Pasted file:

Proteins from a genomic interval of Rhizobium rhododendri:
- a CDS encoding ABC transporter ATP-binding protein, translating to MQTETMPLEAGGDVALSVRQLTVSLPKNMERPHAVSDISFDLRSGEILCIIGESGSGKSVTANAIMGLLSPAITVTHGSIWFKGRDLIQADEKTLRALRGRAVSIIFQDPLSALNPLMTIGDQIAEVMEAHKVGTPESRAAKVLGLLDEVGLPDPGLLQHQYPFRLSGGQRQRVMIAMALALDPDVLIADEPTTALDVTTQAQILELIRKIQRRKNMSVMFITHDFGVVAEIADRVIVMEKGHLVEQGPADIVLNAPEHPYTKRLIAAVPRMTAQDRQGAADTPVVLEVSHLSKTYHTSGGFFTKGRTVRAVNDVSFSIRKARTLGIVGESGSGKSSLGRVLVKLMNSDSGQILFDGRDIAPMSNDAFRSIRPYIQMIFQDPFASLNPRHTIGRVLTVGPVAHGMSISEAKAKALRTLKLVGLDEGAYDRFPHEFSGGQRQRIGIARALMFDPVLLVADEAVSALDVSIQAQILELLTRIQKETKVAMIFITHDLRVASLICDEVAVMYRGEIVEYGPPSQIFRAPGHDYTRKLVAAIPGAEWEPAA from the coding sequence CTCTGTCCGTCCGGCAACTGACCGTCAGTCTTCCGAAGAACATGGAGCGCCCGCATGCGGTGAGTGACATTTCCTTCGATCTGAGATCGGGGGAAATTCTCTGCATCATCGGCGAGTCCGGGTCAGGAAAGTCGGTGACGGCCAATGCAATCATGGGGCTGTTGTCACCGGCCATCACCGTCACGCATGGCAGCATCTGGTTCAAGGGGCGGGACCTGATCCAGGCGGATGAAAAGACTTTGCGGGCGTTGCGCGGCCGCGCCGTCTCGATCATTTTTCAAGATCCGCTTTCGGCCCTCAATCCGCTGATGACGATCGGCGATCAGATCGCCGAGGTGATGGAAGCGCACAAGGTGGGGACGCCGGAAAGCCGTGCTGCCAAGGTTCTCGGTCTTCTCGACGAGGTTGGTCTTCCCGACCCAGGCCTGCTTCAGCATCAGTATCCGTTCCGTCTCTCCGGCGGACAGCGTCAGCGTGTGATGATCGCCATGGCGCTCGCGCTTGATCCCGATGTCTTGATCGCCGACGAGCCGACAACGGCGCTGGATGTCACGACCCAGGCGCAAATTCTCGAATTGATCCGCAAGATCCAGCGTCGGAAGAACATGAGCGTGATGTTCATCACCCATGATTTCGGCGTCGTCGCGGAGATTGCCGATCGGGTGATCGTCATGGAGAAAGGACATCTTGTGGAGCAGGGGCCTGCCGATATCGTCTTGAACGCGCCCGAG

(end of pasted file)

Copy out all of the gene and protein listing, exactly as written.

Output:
Proteins from a genomic interval of Rhizobium rhododendri:
- a CDS encoding ABC transporter ATP-binding protein, translating to MQTETMPLEAGGDVALSVRQLTVSLPKNMERPHAVSDISFDLRSGEILCIIGESGSGKSVTANAIMGLLSPAITVTHGSIWFKGRDLIQADEKTLRALRGRAVSIIFQDPLSALNPLMTIGDQIAEVMEAHKVGTPESRAAKVLGLLDEVGLPDPGLLQHQYPFRLSGGQRQRVMIAMALALDPDVLIADEPTTALDVTTQAQILELIRKIQRRKNMSVMFITHDFGVVAEIADRVIVMEKGHLVEQGPADIVLNAPEHPYTKRLIAAVPRMTAQDRQGAADTPVVLEVSHLSKTYHTSGGFFTKGRTVRAVNDVSFSIRKARTLGIVGESGSGKSSLGRVLVKLMNSDSGQILFDGRDIAPMSNDAFRSIRPYIQMIFQDPFASLNPRHTIGRVLTVGPVAHGMSISEAKAKALRTLKLVGLDEGAYDRFPHEFSGGQRQRIGIARALMFDPVLLVADEAVSALDVSIQAQILELLTRIQKETKVAMIFITHDLRVASLICDEVAVMYRGEIVEYGPPSQIFRAPGHDYTRKLVAAIPGAEWEPAA from the coding sequence CTCTGTCCGTCCGGCAACTGACCGTCAGTCTTCCGAAGAACATGGAGCGCCCGCATGCGGTGAGTGACATTTCCTTCGATCTGAGATCGGGGGAAATTCTCTGCATCATCGGCGAGTCCGGGTCAGGAAAGTCGGTGACGGCCAATGCAATCATGGGGCTGTTGTCACCGGCCATCACCGTCACGCATGGCAGCATCTGGTTCAAGGGGCGGGACCTGATCCAGGCGGATGAAAAGACTTTGCGGGCGTTGCGCGGCCGCGCCGTCTCGATCATTTTTCAAGATCCGCTTTCGGCCCTCAATCCGCTGATGACGATCGGCGATCAGATCGCCGAGGTGATGGAAGCGCACAAGGTGGGGACGCCGGAAAGCCGTGCTGCCAAGGTTCTCGGTCTTCTCGACGAGGTTGGTCTTCCCGACCCAGGCCTGCTTCAGCATCAGTATCCGTTCCGTCTCTCCGGCGGACAGCGTCAGCGTGTGATGATCGCCATGGCGCTCGCGCTTGATCCCGATGTCTTGATCGCCGACGAGCCGACAACGGCGCTGGATGTCACGACCCAGGCGCAAATTCTCGAATTGATCCGCAAGATCCAGCGTCGGAAGAACATGAGCGTGATGTTCATCACCCATGATTTCGGCGTCGTCGCGGAGATTGCCGATCGGGTGATCGTCATGGAGAAAGGACATCTTGTGGAGCAGGGGCCTGCCGATATCGTCTTGAACGCGCCCGAG